In the Master's degree programme in Geodesy, you process and analyse Big Data in order to recognize people’s patterns of movement, control logistics processes for smart city applications and carry out environmental monitoring. In addition, you analyse measurement data to monitor structural features of infrastructure and landslides, as well as to avert (natural) disasters. You use satellite-based navigation technologies to control mobile machinery remotely. And you contribute to the development of new measurement systems and sensors.
The compulsory subjects Data Analysis and Reference Systems as well as Engineering Geodesy and Cadastre form the cornerstones of the degree programme. In addition, you can choose further specializations in the subject areas of engineering geodesy, satellite geodesy, navigation, remote sensing and geoinformation. The degree programme also prepares you for either setting up and running a business or pursuing an academic career. A methodological focus is placed on problem-based learning, which enables you to solve problems you may encounter in your profession.
The profession of geodesy has experienced a tremendous push toward modernization due to digitalization and the increased use of satellite technologies and Internet-of-Things (IoT) sensors. This degree programme prepares you to enter the current areas of activity in the subject and work with state-of-the-art technology. For this reason, the most modern infrastructure is made available to you at TU Graz, including laser scanners, drones, IoT sensor nodes, photogrammetric sensor technology and much more.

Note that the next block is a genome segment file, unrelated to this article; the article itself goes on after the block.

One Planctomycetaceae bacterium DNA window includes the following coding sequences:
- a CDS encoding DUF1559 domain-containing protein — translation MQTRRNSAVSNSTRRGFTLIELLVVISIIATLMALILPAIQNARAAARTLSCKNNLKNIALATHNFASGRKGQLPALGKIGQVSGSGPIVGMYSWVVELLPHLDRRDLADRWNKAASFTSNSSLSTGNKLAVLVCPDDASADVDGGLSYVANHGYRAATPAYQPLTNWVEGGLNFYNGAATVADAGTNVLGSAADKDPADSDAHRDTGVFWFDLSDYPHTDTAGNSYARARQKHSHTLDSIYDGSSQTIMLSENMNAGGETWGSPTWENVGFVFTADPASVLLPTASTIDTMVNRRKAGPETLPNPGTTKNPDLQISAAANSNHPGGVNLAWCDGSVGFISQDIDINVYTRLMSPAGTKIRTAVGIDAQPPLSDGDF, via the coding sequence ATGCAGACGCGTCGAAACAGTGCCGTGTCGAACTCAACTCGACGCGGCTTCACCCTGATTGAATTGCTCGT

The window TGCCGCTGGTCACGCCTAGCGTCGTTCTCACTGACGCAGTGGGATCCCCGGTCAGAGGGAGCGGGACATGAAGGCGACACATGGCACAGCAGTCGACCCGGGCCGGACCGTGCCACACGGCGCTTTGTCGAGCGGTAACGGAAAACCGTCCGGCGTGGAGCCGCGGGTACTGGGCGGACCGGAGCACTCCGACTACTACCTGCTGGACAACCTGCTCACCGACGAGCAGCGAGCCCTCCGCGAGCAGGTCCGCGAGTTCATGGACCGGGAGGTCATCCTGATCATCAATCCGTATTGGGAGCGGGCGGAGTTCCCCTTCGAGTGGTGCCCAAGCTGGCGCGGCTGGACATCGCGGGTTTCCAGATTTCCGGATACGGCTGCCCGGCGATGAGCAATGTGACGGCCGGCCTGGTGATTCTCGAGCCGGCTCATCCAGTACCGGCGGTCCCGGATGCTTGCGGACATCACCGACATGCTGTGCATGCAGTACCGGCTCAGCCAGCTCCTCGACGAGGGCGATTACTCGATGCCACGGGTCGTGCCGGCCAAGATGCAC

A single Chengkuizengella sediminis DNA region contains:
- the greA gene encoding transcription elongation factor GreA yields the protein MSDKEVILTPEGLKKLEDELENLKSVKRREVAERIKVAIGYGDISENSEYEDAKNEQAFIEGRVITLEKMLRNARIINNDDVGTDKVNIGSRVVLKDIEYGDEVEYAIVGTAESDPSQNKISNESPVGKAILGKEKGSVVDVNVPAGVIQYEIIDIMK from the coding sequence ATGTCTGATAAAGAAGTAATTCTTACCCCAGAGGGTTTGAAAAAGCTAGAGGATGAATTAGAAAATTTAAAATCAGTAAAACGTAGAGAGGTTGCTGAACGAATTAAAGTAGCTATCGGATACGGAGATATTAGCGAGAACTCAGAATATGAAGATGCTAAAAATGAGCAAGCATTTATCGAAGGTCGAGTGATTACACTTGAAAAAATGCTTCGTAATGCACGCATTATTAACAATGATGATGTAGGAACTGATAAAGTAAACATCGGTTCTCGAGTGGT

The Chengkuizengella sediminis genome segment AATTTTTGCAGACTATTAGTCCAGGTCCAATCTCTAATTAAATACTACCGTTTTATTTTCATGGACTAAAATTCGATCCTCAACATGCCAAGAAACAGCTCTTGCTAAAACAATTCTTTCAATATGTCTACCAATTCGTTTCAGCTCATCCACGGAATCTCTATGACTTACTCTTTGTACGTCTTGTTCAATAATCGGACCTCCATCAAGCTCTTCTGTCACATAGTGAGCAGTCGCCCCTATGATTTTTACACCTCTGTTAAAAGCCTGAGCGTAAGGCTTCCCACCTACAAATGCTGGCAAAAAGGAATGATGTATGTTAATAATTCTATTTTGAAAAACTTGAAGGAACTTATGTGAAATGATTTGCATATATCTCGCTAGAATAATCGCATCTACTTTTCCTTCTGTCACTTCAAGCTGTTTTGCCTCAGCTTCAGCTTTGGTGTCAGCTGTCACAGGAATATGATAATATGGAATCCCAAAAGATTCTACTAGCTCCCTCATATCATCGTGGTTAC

You can specialize in the following areas:
Navigation: You learn how to measure the trajectory of moving objects and use global navigation satellite systems (GNSS) such as GPS or Galileo to do so. You develop navigation systems, e.g. for vehicles, pedestrians and drones – both for outdoor and indoor use – and employ sensor fusion methods during this development.
Physical geodesy and satellite geodesy: You observe and model the dynamic system of Earth in the context of global climate change. You process and analyse satellite data that ranges from data collected by instruments in space to those related to geophysical effects on Earth.
Engineering geodesy: You monitor landslides and control tunnel boring machines. You develop fully automated monitoring systems for use with bridges and dam walls. You capture the real world in high-resolution 3D and generate models for virtual reality and 3D printing purposes.
Land register: You work with the Austrian land register and learn about international land management. You provide information that establishes legal certainty in real estate matters. You assign value to properties, taking into account aspects of local spatial planning and construction law.
Remote sensing and photogrammetry: You collect valuable information about the Earth's surface with airborne and satellite sensors. Among other things, these data are used for environmental monitoring purposes and enable you to make valuable contributions to climate impact research. You use photogrammetric methods to conduct surveys, reconstruct objects from these surveys, create 3D models of buildings, or track changes in glaciers.